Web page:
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UN Human Rights Treaties

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General Assembly, 6th session : 3rd Committee, 394th meeting

UN Document Symbol A/C.3/SR.394
Convention International Covenant on Civil and Political Rights (ICCPR), International Covenant on Economic Social and Cultural Rights (ICESCR)
Document Type Summary Record
Session 6th
Type Document

6 p.

Subjects Civil and Political Rights

Extracted Text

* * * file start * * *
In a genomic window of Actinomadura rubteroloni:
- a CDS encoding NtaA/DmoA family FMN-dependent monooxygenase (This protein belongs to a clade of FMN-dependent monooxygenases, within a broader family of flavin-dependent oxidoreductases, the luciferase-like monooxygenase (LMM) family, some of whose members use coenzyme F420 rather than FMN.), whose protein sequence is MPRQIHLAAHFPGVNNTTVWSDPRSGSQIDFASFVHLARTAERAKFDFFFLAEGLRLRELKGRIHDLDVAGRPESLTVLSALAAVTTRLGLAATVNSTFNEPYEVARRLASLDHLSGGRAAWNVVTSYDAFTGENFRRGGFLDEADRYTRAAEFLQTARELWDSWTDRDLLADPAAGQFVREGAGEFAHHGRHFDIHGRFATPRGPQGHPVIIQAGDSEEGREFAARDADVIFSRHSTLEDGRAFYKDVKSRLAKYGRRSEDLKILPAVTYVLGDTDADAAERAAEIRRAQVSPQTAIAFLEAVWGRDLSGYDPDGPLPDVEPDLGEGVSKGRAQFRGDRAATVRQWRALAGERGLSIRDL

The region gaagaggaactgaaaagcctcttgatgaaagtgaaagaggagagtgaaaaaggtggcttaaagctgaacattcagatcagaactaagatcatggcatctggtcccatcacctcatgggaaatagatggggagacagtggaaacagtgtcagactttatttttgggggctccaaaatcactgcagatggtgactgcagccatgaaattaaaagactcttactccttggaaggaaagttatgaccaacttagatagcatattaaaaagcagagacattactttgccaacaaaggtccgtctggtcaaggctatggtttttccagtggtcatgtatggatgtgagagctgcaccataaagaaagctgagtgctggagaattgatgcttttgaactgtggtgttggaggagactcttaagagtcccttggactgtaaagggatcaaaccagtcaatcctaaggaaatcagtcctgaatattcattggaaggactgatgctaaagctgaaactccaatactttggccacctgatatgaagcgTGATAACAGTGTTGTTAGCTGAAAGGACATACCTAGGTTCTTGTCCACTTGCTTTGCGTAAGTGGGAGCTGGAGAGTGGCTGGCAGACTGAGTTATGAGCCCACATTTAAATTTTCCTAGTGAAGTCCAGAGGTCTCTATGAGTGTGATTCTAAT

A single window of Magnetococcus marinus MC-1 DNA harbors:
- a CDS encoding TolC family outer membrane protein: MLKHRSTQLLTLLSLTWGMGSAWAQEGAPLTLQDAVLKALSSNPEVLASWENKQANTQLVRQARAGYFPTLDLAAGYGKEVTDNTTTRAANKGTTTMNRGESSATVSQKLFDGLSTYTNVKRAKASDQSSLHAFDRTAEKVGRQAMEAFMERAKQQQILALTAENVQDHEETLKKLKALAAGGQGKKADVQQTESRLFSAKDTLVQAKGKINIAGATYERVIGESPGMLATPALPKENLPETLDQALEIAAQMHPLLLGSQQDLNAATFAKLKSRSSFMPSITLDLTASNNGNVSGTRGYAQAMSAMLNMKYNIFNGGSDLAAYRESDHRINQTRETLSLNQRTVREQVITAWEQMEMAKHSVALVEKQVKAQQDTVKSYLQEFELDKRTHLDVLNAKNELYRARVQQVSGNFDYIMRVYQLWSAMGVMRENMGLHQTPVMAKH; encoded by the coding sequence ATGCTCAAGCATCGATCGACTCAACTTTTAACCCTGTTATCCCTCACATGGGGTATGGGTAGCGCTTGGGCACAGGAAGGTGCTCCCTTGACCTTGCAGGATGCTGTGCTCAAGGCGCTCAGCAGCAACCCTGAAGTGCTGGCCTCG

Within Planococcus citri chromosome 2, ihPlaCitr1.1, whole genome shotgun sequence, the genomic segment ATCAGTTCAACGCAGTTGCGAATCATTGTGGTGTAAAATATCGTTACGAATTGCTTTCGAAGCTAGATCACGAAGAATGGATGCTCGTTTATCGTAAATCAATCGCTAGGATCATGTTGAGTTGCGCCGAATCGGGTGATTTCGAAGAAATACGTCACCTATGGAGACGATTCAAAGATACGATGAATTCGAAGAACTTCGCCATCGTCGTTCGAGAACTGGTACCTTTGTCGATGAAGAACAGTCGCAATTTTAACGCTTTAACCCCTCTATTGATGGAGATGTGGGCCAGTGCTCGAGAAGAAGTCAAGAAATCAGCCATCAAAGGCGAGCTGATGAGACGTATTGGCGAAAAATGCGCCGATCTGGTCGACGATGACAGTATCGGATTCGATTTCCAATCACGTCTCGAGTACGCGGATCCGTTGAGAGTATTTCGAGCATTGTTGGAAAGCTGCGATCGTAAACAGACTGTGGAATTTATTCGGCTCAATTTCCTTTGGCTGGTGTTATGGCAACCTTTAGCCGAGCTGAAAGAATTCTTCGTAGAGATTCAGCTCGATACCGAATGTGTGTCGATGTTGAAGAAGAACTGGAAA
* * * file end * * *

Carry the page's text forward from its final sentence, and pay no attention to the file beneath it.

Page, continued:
United Nations GENERAL ASSEMBLY SIXTH SESSION Official Records THIRD COMMITTEE 394th MEETING Saturday, 19 January 1952, at 10.30 a.m. Palais de Chaillot, Paris CONTENTS Page Draft international covenant on human rights and measures of implement-ation (A/1883, A/1884 (chapter V, section I), E/1992, E/2057 and Add.1 to 5, E/2059 and Add.1 to 8, E/2085 and Add.1, A/C.3/559, A/C.3/L.88, A/C.3/L.180, A/C.3/L.182, A/C.3/L.186 and Add.1) (continued) 279 Chairman : Mrs. Ana FIGUEROA (Chile). Draft international covenant on human rights and measures of implementation (A/1883, A/1884 (chapter V, section I), E/1992, E/2057 and Add.1 to 5, E/2059 and Add.1 to 8, E/2085 and Add.1, A/C.3/559, A/C.3/L.88, A/C.3/L.180, A/C.3/ L.182, A/C.3/L.186 and Add.1) (continued) [Item 29]* JOINT DRAFT RESOLUTION SUBMITTED BY CHILE, EGYPT, PAKISTAN AND YUGOSLAVIA (A/C.3/L.182) (continued) 1. Mr. DAVIN (New Zealand) said that his delegation would support the joint amendment (A/C.3/L.185 /Rev.1) to the joint draft resolution submitted by Chile, Egypt, Pakistan and Yugoslavia (A/C.3/L.182), calling for the drafting of two covenants, since he considered that the two sets of rights required different measures of implementation. Contrary to what had been stated, civil and political rights were not universally enjoyed, and it was important that a covenant covering those rights should be signed as soon as possible, so that the United Nations might take steps to ensure their implementation, pending the implementation of economic and social rights which were less easily enforceable. 2. He assured the representative of the Philippines, who had asserted (393rd meeting) that governments advocating two covenants would not sign the second one on economic and social rights, that his country, which had a good record on the subject of economic and social rights, would bring an open mind to both draft covenants. 3. The New Zealand delegation requested that the French amendment (A/C.3/L.192/Rev.2) be voted in two parts : the first part up to and including the word "possible", the second part from the words "parti- * Indicates the item number on the General Assembly agenda. cularly in so far as" to the end. He would oppose the second part. 4. He would likewise vote against the Syrian amendment (A/C.3/L.219) because he thought that the incorporation of all rights in a single covenant would delay rather than expedite matters. The special provisions proposed for implementation of the second category of rights seemed to him unrealistic. 5. He would vote for the United Kingdom amendment (A/C.3/L.188). 6. Mr. RAADI (Iran) said that his delegation would vote for the joint draft resolution (A/C.3/L.182) calling for reaffirmation of the decision taken by the General Assembly at its fifth session (resolution 421 (V)) to include all rights in a single covenant; that decision had been taken with full realization of the fact that economic and social rights would inevitably require a longer period for implementation than civil and political rights. He deplored the fact that the Commission on Human Rights had deviated from the spirit of the Universal Declaration of Human Rights. 7. Some countries were arguing that two separate covenants, covering the two sets of rights, would be of greater practical value, since States unable to accede to one covenant might accede to the other. He did not agree : the two sets of rights were essentially interdependent, and ratification of the one was valueless without the other. The effect of two covenants would be rather to widen the rift betwen the two factions ; the best way to ensure the maximum number of ratification, if that was the aim, was to draft an uncontroversial covenant, covering all rights. 8. The proposal to draft two separate covenants, moreover, raised certain serious practical questions. He wondered whether the two covenants would have separate preambles ; whether the federal and the colonial clauses would be repeated in both covenants ; and whether, if the Administering Powers of Non-Self- A/C.3/SR.394 280 General Assembly-Sixth Session-Third Committee Governing and Trust Territories refused to accede to the second draft covenant on the ground that economic and social rights were already guaranteed in the metropolitan country, such territories would be deprived the benefits of that covenant. He wondered a so whether both covenants would contain a clause on the right of peoples to self-determination, in accordance with the thirteen-Power joint draft resolution (A/C.3/L.186 and Add. 1), of which his delegation was a co-sponsor; and what would happen if the Administering Powers of Non-Self-Governing Territories refused to recognize that right. It had been said that some countries might ratify the first covenant, and leave the implementation of the second covenant to the United Nations specialized agencies. Not all countries were members of the specialized agencies; Non-Self-Governing Territories, in particular, could not become members on their own initiative. In any case, the work of the specialized agencies in implementing economic and social rights would be facilitated if the rights were incorporated in a single covenant. 9. He urged the advocates of two covenants to remember their responsibilities; their decision would have great moral implications, as well as important repercussions on the prestige of the United Nations. 10. The delegation of Iran would vote for the joint draft resolution (A/C.3/L.182) and against the amend-ments thereto. Mr. DEMCHENKO (Ukrainian Soviet Socialist Republic) said that his delegation favoured a single covenant. All rights were interconnected and interdependent. 12. The arguments adduced in favour of two separate covenants were unconvincing. It had been said that, whereas most countries already enjoyed civil and political rights, the enforcement of economic and social rights would require both time and legislative and constitutional changes. But there were in fact many countries—including the United States of America, twenty of whose states had discriminatory legislation against Negroes, and the United Kingdom, in some of whose colonics only natives were subject to corporal punishment — where political rights were still not enforced. Thus time was needed also for the enforce-ment of political and civil rights, and no valid differentiation could be made between the two sets of rights on that score. 13. Nor could the attempt to differentiate according to methods of implementation be upheld. As the repre-sentative of Denmark had said (393rd meeting), the implementation of all rights must be left entirely to the good faith of the States concerned — any attempt at enforcement by the United Nations would constitute unwarranted interference in the domestic affairs of another State Thus measures of implantation should be the both sets of rights 14. The other arguments for two separate covenants had already been refuted The arguments were in any case being used merely as an excuse to avoid undertaking any commitments in the economic and social fields; the governments taking that stand would if, they succeeded in drafting two covenants, then refuse to ratify the second, covering economic, cultural and social rights. The proposal in the joint amendment (A./C.3/ L.185/Rev.1) for two covenants to be submitted simultaneously was merely a blind and deceived no one. 15. Moreover, there was no knowing what kind of procedural manoeuvres might be used to bury the economic and social rights covenant. Procedural arguments aimed at a reversal of the General Assembly decision had already been heard ; and a French representative to the Economic and Social Council had already said that the Commission on Human Rights must confine itself to a task equal to its capacities, in other words, to the first category of human rights, civil and political.1 16. The Ukrainian delegation would oppose all such moves, and would therefore vote against the joint amendment (A/C.3/L.185/Rev.1) and against the United Kingdom amendment (A/C.3/L.188). 17. Mr. AZKOUL (Lebanon) wondered why the longstanding division of the Committee into a group supporting the idea of one covenant and another group supporting the idea of two had not been lessened by any appeals to reason. The arguments against the idea of two covenants could be classified under three heads. 18. First, certain delegations, such as that of the Ukrainian SSR, opposed the inclusion of measures of implementation, on the ground that governments were the sole judges of their own actions. It was quite logical for those who were against the measures of implementation to oppose the drafting of two covenants ; it was consistent for them to support the idea of including all rights in a single covenant, since that would increase the difficulties in the way of the adoption of any covenant and hence of any machinery for international supervision. 19. Secondly, other delegations based their opposition to the idea of two covenants on an erroneous conception of the legal scope of the covenant. They appeared to think that it was only a statement of ideal principles, that to discharge the obligation it imposed would require long-term programmes lasting as much as half a century or that it was only an instrument to stimulate the masses to demand economic and social rights from their governments. Those delegations therefore viewed with unconcern the difficulties with which governments would be faced in ratifying a single covenant. A covenant, however, was in fact an international treaty, imposing an immediate obligation on the ratifying government to put it into force. There could be no" excuse for failing to do so. 20. Thirdly, some delegations had confused the unity of the rights themselves with uniform enforcement. The unity of the rights had been recognized in the Universal Declaration of Human Rights, which had expressly included all rights recognized at the time of its adoption. There was, however, a distinction between 1 See Official Records of the Economic and Social Council, Thirteenth Session, 523rd meeting. 394th Meeting—19 January 1952 281 the unity of human rights in principle and their separability in practice In Principle, all human rights derived from the nature and the dignity of the human personality were equally the appurtenance of all human beings and should be recognized and granted to all. but as regards implementation, they were not inseparable. If the concept of unity in principle was followed to its logical conclusion, the violation of one right would be tantamount to the violation of all, and respect for one would be tantamount to respect for all. Certainly the civic and political freedoms and the economic, social and cultural rights were interconnected and interdependent, as stated in the preamble to section E of General Assembly resolution 421 (V) ; but they were only partially interdependent, and one of those types of rights could be enjoyed without enjoying the other. It was therefore possible that some governments, while recognizing all the rights proclaimed in the Universal Declaration of Human Rights, would not yet be in a position to enter into an international commitment to enforce all those rights at one and the same time. Their failure to admit that possibility had led the adherents of a single covenant into a number of inconsistencies., Thus, they agreed that the single covenant should not contain all the rights proclaimed in the Universal Declaration and that the legal obligation in respect of economic, social and cultural rights should be less wrong than that in respect of civil and political rights. They were also compelled to envisage the addition of further rights to the same covenant as the only way in which international protection of human rights could in future be extended ; but that would be prejudicial to the universal nature of the covenant, since States which had ratified the original covenant but were not in a position to enforce the new article would be compelled to denounce the covenant as a whole. Thus, the more new articles were added, the fewer countries would be bound by the covenant. 21. The only practical solution would be the adoption of the joint amendment (A/C.3/L.185/Rev.1), which would enable the number of protected rights to increase as well as the number of parties to the various covenants. 22. There was no question of going back on the preamble to section E of Assembly resolution 421 (V). The principle embodied therein remained as valid as that underlying the Universal Declaration of Human Rights. It simply implied that the United Nations, conscious that both categories of rights were interconnected, should promulgate them both simultaneously, but, for practical reasons, embody them in separate instruments. 23 Mrs. AFNAN (Iraq) would vote against the joint amendment (A/C.3/L.185/Rev.1). It merely reflected resolution 384 (XIII) of the Economic and Social Council requesting the General Assembly to reconsider its previous decision. The Council's resolution had not in fact been the result of its having encountered insuperable difficulties, as had been amply demonstrated; it had been due to the reintroduction of a position already defended powerfully but vainly in the General Assembly by members of the same minority which had sponsored the joint amendment. 24. In defence of the Council's resolution the United Kingdom representative had stated (361st and 390th meetings) that all the articles could not be drafted with equal clarity and force; but he had argued thus even before he had seen the draft" The United States representative had contended that the two categories of rights differed because one could be enforced immediately, whereas the other expressed long-term aims ; but Mrs. Roosevelt had always warned that the inclusion of all rights in one covenant would be an impediment to the progress of human rights. Other delegations had always advanced similar practical arguments; the Belgian delegation, for example, had pleaded (361st meeting) the constitutional difficulty of enforcing the economic and social rights. 25. The proponents of a single covenant had always admitted that the historical civil and political rights could obviously be drafted more forcefully and clearly ; but had maintained strongly that progress in the protection of human rights could be achieved only by establishing their interdependence and interrelation as inherent in the human person who was regarded, in the Universal Declaration of Human Rights, as the ideal of the free man, and had recognized that measures of implementation should be included in a covenant that was to be regarded as an organic whole. 26. No new arguments had been advanced, but no new difficulties had arisen. The proponents of the single covenant were deaf to the practical argument only because they represented definite patterns of economic and social life. They had made every possible concession in order to reach agreement on a concept as new as that of the international obligation to protect human rights. But purely practical considerations could not be paramount. 27. The United Kingdom representative had said that the fact that several delegations had voted in favour of the reconsideration of General Assembly resolution 421 (V) showed evidence of mature reflection." Yet those delegations — in particular the Indian delegation, which had proposed such reconsideration as soon as the Commission on Human Rights had begun its work — had never explained the mental processes or practical experience that had induced them so to change their views. Even the four sponsors of the joint amendment (A/C.3/L.185/Rev.1), Belgium, India, Lebanon and the United States of America, appeared to disagree about their reasons for submitting it, None of them had even attempted to prove that the General Assembly's original decision could not be put into effect. 28. The Belgian delegation, while admitting that there was incontestably a link between the two categories of rights, had argued (361st meeting) that polite cal rights were often illusory when they were not solidly based upon economic, social and cultural rights . Thus, it believed that the distinction between the two categories was not absolute, but merely practical. It was to be doubted whether the United States representative would admit that a political right could be illusory; 2 See document E/CN.4/SR.248. 3 See documents E/CN.4/SR.203 and E/CN.4/SR.204. 282 General Assembly-Sixth Session-Third Committee she believed the rights to be of equal value, but 'regarded one category as fundamental rights and the other virtually as aspirations. The Indian delegation appeared to believe (361st meeting) that the principle underlying all rights was common to them all, but argued that it was not axiomatic that all rights were of equal importance. The representative of Lebanon, Mr. Malik had warned the Committee (370th meeting) against the heresy of subordinating freedom of conscience to material considerations. The Lebanese delegation must be so deeply attached to political and civil freedoms that it failed to regard the other rights with equal affection. 29. Despite their obvious disagreement on principle, the four sponsors of the amendment appeared to agree, although for different reasons, that a covenant embodying only the civil and political rights was more likely to be generally acceptable. Yet, such a view definitely implied that one category should obtain preferential treatment; the simultaneous drafting and submission of two covenants could not alter that fact. 30. The Canadian delegation at least had been frank in expressing (362nd and 393rd meetings) what other delegations believed ; it had said that it would give full consideration to a separate covenant embodying the economic, social and cultural rights, but doubted whether the United Nations could draft such an instrument. 31. The argument that the completion of even one covenant would be a step forward in the protection of human rights was unconvincing. The contemporary world had come to believe that the hateful inequalities that had hitherto marred civilization could be at last eliminated by the progress of science. A covenant dealing only with the traditional human rights would not be consonant with that belief; it would not only he valueless, it would be positively dangerous. Only a covenant recognizing the interrelation of all rights would be a real step forward. 32. The representative of Lebanon had asked (370th meeting) what was the use of food and warmth to a man deprived of freedom of thought; the Byelorussian representative had asked (368th and 393rd meetings) what was the use of freedom to a man lacking food and shelter. It was intolerable that mankind should still be faced with such a choice. The joint amendment, by dividing human rights into two categories and by implicitly giving precedence to the civil and political rights, was making that choice more difficult and thus failed even to promote the exercise of the civil and political rights, ft was very doubtful indeed that millions who had never known freedom would choose it in preference to protection against their old and intimate enemy, hunger. Far above political considerations lay the principle that the United Nations could not and should not aggravate divisions. 33. She would speak later on the French (A/C.3/ L.192/Rev. 2) and United Kingdom (A/C.3/L.188) amendments and reply to the Lebanese representative's remarks, 34. Mr. GREEN (United States of America) thought that the first part of the Syrian amendment (A/C.3/ L.219) was confusing and superfluous. The Syrian delegation's anxiety that the civil and political rights should become enforceable as rapidly as possible was to be welcomed ; that could best be achieved by means of a separate covenant. States should be asked whether they wished to sign one covenant or the other or, better, both. 35. Some delegations apparently still felt that the proponents of the idea of two covenants were not interested in economic, social and cultural rights. The United States delegation had refuted that allegation (371st meeting), so far as it was concerned, with facts and figures. The United States was interested not only in improving the economic and social conditions of its own people but had made substantial contributions to other countries, because, if they were strengthened, they would be better able to resist aggression. 36. Mr. VALENZUELA (Chile) whole-heartedly agreed with the Iraqi representative. The problem could not be settled definitely by a small majority of votes ; it went far deeper than that. The classification of motives given by the Lebanese representative was one proof more that the adoption of an untenable position forced temporary agreement between dele-gations which should logically be disagreeing with each other. 37. No greater value was to be accorded to security than to freedom ; the one was inconceivable without the other. The Israel representative's argument (368th meeting) that a government would find it harder to bind itself to guarantee a minimum living standard for its people than to enforce such articles of the draft covenant as those guaranteeing freedom from discrimination or the right of peoples to self-determination, was surprising. Recent events had unfortunately shown how difficult it was to respect the latter right. 38. Mr. ALBORNOZ (Ecuador) thought that the drafters of the covenant should follow other great historical instruments and evolve a simple and general document which would crystallize universal truths. It was essential to set down lofty principles and not to allow those principles to be vitiated on grounds of alleged expediency. Experience had shown that com-promise on vital issues had always proved unsatisfactory, and it was to be feared that the adoption of two covenants would create such a compromise. 39. The distinction between two categories of rights was artificial, and gave rise to the possibility that one of the two proposed covenants would be regarded as being more important than the other. No convincing arguments had been raised to refute the intrinsic unity of human rights. The representatives who favoured two covenants asserted that that method would promote the effective implementation of both instruments ; that view seemed to be unduly pessimistic. The adoption of a single covenant would leave the door open for future general acceptance of the instrument and to any necessary amendments and extensions. Some representatives had said that the number of rights enumerated in the existing draft covenant was inadequate. Nevertheless, the number could always be increased. 394th Meeting—19 January 1952 283 40. He would therefore vote for the joint draft resolution (A/C.3/L.182), which clearly stated the case for a single covenant. 41. Mr. BAROODY (Saudi Arabia), speaking on a point of order, drew attention to the fact the Press release concerning the preceding meeting consisted of a single sheet of paper and merely stated that seven representatives had spoken in favour of a single covenant and that three had spoken for two covenants. There was no indication of the speakers' arguments. The national Press of the representatives who had spoken for two covenants had given extensive coverage to the arguments put forward ; the countries which favoured a single covenant, however, did not have such a highly developed Press, and therefore depended on the United Nations for the expression of their views. All the representatives in the Third Committee were speaking to the world on a highly important subject and the Secretariat, which had to serve all Member States on an equal footing, was not entitled to judge the relative merits of statements. 42. He had also observed that speakers in the Third Committee who read their statements were given greater space in the summary records than those who spoke from notes. In the current debate, all speakers were allocated the same amount of time for their statements and he thought that it would be only just for the same space to be given to all in the summary records. Moreover, most delegations were too busy to spend much time in submitting corrections. 43. The CHAIRMAN stated that the Saudi Arabian representative's views on the question of Press releases would be communicated to the Secretariat, which would give any necessary explanations. The Secretariat would also take note of his remarks concerning the summary records. 44. Mr. ZDANOWSKI (Poland) would support the joint draft resolution (A/C.3/L.182), which expressed the fundamental principle that the full and equitable application of civil and political rights had to be based on economic, social and cultural rights and confirmed the provision of General Assembly resolution 421 (V), section E, concerning the drafting of a single covenant. 45. The Polish delegation could not support the United Kingdom amendment (A/C.3/L.188) because the practical result of adopting it would be to complicate the work of the Commission on Human Rights. The Com-mission had already been informed of the views of governments and specialized agencies on the draft covenant and, moreover, had been unable to fulfil its task in 1951, owing to the pressure of work. 46. His delegation's main objection to the United Kingdom amendment (A/C.3/L.188) and to the joint amendment (A/C.3/L.185/Rev.1) — which really constituted a separate draft resolution — was that the two documents proposed the drafting of two separate covenants. That principle had been recognized as incorrect, as was shown by the adoption of General Assembly resolution 421 (V). Nevertheless certain representatives were trying to convince the Third Committee that the amendments represented an attempt to reconcile the Committee's views, by stressing the fact that the two covenants could be drafted simultaneously and opened for signature at the same time. The Purpose of that manoeuvre was to distract attention from the fundamental question of principle. 47. The Polish delegation would also vote against the French amendment (A/C.3/L.192/Rev.2) to the joint amendment (A/C.3/L.185/Rev. 1), because it merely represented an attempt to render the joint amendment more acceptable, without altering the basic purpose of that text. 48. Mr. DELHAYE (Belgium) said that his delegation had frequently expressed its preference for two covenants. At the moment he wished to refer only to certain amendments to the draft resolution (A/C.3/ L.182). 49. He thought that the Syrian amendment (A/C.3/ L.219) merely introduced confusion into the draft reso-lution, which in itself was perfectly clear. The amendment implied that the adoption of two covenants would delay implementation ; his delegation held the contrary view, and he would therefore vote against the amend-ment. 50. He would abstain from voting on the United Kingdom amendment (A/C.3/L.188), because the time limit for the submission of communications by governments and specialized agencies, which was set at 1 March 1952, was too short; and it would be difficult to extend the time limit, owing to the fact that the eighth session of the Commission on Human Rights was to open in April. 51. Mr. SEVILLA SACASA (Nicaragua) felt that if the Committee decided in favour of adopting two covenants — one dealing with civil and political rights and the other with economic, social and cultural rights — it would facilitate the procedure of signing and the later step of ratification. He said that human rights, in whose recognition, safeguarding and guarantee, all peoples and governments were interested, and which might well in his opinion have been dealt with in five separate covenants, had been grouped in two only. He thought therefore that the joint amendment (A/C.3/ L.185/Rev. 1) was particularly apt. In conclusion, he said that the matter should be handled with caution and it should be remembered that it was not a question of a mere declaration but of covenants, which implied a more serious undertaking. He therefore shared the views of the representatives of the United States and Lebanon, whose arguments were eminently practical. 52. Mr. PAZHWAK (Afghanistan) said that the question of human rights, which affected the population of the world, was highly important to world public opinion. Everyone was convinced that a covenant had to be drawn up ; general agreement had been reached on the rights to be incorporated ; the terms used to describe various categories of rights were fully understood ; and certain articles of the covenant had already been drafted. 53. There were two principal schools of thought in the Third Committee: one group wished to unite the five 284 General Assembly—Sixth Session—Third Committee categories of rights into a single covenant, whereas the other wished to divide those categories among two covenants, to be drafted and opened for signature simultaneously. To the question which group of rights was more important, those who advocated two covenants replied that both groups were equally important; to the obvious question why that should not lead logically to the adoption of a single covenant, they replied that there was no reason why there should not be two covenants. Great stress was laid on the unity of purpose of all those who wished human rights to be implemented, but no serious arguments had been advanced against maintaining that unity by drafting a single covenant. 54. The Afghan delegation based its position in the matter on the indivisibility of human rights as a corollary of the unity of human personality. Human rights could be defined as the conditions of life without which no human being could reach the height of his potentialities. There was an erroneous tendency to assume that the needs of the whole world corresponded to the tenets of so-called modern civilization, to which the adjective "Western" was frequently applied. As the Saudi Arabian representative had stated at the previous meeting, however, the demands of the vast populations of under-developed countries would have to be fulfilled to avoid world-wide disaster. 55. History showed that the philosophy of human rights was built on examples : it was therefore essential to give full expression to human nature in order to provide a solid and realistic basis for world democracy. It was impossible to limit that expression to any single field owing to the multiple facets of human personality. 56. A fundamental right to which many representatives had referred was the right to life ; in order to enjoy that right, everyone had to have the right to work and earn a living ; in order to make any contri-bution to society, everyone had to have an education ; in order to have the energy to work, everyone had to have food, shelter and clothing. It was also essential to provide for the rights which would render life something more than a mere satisfaction of physical requirements. That cycle served as an illustration of the fundamental interdependence of all rights. 57. If economic, social and cultural rights were not adequately protected by the covenant, man would be unable to accomplish his essential tasks and would be deprived of the qualities which made him a citizen. In those circumstances, it would be impossible for him to enjoy civil and political rights. 58. The Afghan delegation would vote for the joint draft resolution (A/C.3/L.182), which maintained the policy set forth in General Assembly resolution 421 (V) concerning the drafting of a single covenant. The existing world situation fully warranted the decision contained in that resolution and any reversal of it would have unfavourable consequences for the under-developed countries. The Yugoslav representative had rightly stated (365th and 393rd meetings) that any system of implementation should be an instrument to help underdeveloped countries and should not be turned into a kind of punitive expedition by more advanced countries to maintain their position in the world. The meeting rose at 1 p. m. Printed in France SPI—93250—February 1952—3,600